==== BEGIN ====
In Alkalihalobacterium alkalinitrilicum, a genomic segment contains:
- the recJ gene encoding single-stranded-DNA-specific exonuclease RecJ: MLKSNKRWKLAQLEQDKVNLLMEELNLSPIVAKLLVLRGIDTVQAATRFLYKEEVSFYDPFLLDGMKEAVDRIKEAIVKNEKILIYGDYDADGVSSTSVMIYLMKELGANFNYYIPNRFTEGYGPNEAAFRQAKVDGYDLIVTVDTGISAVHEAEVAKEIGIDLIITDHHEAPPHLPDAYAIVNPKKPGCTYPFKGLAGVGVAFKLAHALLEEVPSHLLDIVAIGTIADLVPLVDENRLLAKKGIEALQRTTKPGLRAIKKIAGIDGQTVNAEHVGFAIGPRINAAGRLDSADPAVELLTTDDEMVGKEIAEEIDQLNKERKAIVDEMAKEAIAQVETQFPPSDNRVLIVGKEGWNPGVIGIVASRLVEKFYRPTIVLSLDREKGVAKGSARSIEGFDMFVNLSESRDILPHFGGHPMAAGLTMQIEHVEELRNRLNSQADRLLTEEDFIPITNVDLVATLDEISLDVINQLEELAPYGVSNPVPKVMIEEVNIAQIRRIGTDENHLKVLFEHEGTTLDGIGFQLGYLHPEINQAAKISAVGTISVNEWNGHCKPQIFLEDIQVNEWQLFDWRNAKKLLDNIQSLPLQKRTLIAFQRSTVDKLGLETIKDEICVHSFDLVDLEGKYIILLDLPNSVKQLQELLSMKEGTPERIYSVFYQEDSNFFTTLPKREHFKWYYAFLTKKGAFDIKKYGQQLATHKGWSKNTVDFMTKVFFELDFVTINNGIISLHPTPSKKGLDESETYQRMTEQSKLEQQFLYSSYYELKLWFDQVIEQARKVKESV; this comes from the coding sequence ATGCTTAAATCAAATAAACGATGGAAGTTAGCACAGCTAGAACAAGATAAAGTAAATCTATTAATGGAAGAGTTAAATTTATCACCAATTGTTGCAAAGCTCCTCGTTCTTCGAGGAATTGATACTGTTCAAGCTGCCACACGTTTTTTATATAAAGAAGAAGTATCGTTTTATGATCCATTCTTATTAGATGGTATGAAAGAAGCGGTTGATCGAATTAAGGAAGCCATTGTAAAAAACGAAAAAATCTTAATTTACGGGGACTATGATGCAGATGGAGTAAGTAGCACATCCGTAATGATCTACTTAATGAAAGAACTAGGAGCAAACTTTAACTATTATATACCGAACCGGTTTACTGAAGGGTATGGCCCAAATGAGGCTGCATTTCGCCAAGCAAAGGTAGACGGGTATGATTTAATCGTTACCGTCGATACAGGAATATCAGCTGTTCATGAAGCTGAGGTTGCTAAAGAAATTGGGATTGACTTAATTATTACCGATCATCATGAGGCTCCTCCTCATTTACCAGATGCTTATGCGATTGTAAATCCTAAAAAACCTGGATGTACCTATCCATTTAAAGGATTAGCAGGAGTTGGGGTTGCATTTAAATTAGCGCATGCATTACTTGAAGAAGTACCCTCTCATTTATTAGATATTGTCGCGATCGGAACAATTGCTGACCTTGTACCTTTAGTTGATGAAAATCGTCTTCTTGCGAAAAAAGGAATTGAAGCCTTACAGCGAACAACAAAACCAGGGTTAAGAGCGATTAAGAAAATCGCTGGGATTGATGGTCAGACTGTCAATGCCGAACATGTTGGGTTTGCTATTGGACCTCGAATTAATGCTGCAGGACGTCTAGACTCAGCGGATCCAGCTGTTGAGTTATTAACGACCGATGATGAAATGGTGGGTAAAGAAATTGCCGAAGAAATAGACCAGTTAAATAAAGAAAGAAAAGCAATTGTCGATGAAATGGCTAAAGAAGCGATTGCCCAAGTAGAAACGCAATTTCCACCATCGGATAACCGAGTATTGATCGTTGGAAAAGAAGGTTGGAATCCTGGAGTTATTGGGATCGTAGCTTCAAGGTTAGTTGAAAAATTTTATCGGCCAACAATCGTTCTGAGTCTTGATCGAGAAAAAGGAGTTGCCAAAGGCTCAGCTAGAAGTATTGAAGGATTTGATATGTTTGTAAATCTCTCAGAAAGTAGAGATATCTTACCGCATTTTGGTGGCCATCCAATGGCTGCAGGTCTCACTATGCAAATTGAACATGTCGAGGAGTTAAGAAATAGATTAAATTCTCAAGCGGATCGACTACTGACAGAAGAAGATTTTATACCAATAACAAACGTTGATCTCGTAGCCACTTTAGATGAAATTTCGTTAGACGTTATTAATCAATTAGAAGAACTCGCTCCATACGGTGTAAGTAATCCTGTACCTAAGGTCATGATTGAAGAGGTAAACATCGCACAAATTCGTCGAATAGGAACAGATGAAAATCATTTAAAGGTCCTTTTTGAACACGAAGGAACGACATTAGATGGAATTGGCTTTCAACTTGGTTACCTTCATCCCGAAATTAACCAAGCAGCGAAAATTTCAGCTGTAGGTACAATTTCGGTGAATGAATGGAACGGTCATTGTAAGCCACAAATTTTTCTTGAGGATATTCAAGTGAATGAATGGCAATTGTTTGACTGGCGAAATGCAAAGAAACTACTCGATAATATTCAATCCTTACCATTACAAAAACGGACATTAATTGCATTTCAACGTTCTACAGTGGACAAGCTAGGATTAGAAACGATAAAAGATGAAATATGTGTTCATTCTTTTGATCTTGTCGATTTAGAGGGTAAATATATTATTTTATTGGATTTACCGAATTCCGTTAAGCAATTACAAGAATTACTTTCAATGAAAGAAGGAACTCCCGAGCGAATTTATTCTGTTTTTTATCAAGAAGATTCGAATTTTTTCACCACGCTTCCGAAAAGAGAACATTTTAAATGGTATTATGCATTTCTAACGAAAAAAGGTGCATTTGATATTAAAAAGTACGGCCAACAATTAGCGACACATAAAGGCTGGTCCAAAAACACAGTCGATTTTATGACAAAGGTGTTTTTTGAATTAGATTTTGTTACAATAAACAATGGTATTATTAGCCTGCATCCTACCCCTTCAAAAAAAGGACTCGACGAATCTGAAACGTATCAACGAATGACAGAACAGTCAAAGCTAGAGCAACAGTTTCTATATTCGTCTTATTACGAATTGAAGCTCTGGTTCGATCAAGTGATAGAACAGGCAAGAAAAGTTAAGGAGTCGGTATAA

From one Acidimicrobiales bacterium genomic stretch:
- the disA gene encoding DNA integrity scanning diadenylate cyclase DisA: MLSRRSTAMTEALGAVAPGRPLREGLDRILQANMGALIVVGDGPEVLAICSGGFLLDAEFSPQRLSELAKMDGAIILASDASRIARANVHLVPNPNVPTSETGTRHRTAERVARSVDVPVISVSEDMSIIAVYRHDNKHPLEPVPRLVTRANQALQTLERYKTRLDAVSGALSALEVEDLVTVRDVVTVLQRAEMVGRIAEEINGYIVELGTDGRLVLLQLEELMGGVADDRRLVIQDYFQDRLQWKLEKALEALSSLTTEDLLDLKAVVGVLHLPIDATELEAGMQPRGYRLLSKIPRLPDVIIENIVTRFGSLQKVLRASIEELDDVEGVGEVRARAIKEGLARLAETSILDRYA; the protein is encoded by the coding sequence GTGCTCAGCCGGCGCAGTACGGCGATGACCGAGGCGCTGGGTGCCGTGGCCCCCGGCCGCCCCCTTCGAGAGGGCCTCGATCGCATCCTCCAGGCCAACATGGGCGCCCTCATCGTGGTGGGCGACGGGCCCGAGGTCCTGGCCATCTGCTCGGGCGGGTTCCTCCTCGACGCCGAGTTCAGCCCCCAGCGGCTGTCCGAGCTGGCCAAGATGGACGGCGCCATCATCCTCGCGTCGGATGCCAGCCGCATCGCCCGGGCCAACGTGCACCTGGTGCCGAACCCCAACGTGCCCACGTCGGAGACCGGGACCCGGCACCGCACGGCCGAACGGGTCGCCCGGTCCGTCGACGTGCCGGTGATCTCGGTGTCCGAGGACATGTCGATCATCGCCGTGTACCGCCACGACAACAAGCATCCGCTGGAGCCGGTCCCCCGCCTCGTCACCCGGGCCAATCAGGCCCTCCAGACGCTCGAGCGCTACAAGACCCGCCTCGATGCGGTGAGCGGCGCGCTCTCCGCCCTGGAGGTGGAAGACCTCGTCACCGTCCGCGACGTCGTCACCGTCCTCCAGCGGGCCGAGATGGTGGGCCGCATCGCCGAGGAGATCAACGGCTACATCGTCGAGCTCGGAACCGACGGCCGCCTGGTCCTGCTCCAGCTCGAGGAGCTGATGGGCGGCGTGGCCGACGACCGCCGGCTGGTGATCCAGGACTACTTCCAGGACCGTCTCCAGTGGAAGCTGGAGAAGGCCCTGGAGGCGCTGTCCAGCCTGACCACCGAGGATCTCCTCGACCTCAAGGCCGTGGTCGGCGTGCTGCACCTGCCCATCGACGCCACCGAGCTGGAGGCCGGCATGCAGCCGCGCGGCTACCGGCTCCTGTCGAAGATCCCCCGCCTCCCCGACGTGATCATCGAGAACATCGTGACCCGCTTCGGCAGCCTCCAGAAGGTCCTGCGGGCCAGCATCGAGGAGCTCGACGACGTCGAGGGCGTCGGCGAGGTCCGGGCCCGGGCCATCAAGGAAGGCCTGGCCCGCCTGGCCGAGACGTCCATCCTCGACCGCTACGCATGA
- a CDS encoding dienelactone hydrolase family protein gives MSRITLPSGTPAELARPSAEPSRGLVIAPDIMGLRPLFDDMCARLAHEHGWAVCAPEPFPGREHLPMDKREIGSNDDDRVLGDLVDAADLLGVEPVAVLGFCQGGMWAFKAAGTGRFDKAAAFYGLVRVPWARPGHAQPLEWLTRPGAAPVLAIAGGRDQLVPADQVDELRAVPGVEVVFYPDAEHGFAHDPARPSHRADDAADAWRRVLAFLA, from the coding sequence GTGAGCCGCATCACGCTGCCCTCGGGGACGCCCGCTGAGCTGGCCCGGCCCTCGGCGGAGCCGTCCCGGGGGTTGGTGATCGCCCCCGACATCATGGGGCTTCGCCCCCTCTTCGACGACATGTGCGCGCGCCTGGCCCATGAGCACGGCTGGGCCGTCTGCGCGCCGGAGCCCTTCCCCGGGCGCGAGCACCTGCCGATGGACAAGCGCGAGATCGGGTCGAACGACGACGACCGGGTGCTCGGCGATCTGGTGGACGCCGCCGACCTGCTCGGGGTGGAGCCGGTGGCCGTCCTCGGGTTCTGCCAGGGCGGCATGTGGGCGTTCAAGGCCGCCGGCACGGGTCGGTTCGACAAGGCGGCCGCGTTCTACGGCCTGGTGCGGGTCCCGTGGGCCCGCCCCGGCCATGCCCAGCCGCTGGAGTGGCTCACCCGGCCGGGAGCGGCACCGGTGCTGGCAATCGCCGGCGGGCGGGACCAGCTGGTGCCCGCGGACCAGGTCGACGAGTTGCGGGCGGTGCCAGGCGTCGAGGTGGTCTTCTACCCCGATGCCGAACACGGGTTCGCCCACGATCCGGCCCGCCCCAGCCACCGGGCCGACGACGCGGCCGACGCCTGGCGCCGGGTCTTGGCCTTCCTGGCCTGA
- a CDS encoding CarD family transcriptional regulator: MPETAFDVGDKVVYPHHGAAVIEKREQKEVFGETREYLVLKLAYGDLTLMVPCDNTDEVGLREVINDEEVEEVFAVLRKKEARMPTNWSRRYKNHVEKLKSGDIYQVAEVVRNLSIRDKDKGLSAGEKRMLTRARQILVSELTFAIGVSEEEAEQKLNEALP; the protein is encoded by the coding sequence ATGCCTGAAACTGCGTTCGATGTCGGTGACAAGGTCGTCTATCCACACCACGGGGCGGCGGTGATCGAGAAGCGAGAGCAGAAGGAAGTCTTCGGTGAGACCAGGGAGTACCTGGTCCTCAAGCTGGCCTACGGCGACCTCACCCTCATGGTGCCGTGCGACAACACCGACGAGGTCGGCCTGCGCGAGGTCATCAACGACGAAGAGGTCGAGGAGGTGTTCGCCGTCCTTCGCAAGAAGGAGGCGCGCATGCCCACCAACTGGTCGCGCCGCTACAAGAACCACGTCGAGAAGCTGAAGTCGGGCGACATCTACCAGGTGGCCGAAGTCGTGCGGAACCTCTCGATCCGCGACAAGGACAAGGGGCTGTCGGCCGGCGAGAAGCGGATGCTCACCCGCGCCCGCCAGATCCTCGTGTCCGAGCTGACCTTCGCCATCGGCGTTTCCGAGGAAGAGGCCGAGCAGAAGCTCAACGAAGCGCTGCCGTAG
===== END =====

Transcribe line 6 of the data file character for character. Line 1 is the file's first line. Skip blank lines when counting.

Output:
- a CDS encoding CarD family transcriptional regulator: MPETAFDVGDKVVYPHHGAAVIEKREQKEVFGETREYLVLKLAYGDLTLMVPCDNTDEVGLREVINDEEVEEVFAVLRKKEARMPTNWSRRYKNHVEKLKSGDIYQVAEVVRNLSIRDKDKGLSAGEKRMLTRARQILVSELTFAIGVSEEEAEQKLNEALP; the protein is encoded by the coding sequence ATGCCTGAAACTGCGTTCGATGTCGGTGACAAGGTCGTCTATCCACACCACGGGGCGGCGGTGATCGAGAAGCGAGAGCAGAAGGAAGTCTTCGGTGAGACCAGGGAGTACCTGGTCCTCAAGCTGGCCTACGGCGACCTCACCCTCATGGTGCCGTGCGACAACACCGACGAGGTCGGCCTGCGCGAGGTCATCAACGACGAAGAGGTCGAGGAGGTGTTCGCCGTCCTTCGCAAGAAGGAGGCGCGCATGCCCACCAACTGGTCGCGCCGCTACAAGAACCACGTCGAGAAGCTGAAGTCGGGCGACATCTACCAGGTGGCCGAAGTCGTGCGGAACCTCTCGATCCGCGACAAGGACAAGGGGCTGTCGGCCGGCGAGAAGCGGATGCTCACCCGCGCCCGCCAGATCCTCGTGTCCGAGCTGACCTTCGCCATCGGCGTTTCCGAGGAAGAGGCCGAGCAGAAGCTCAACGAAGCGCTGCCGTAG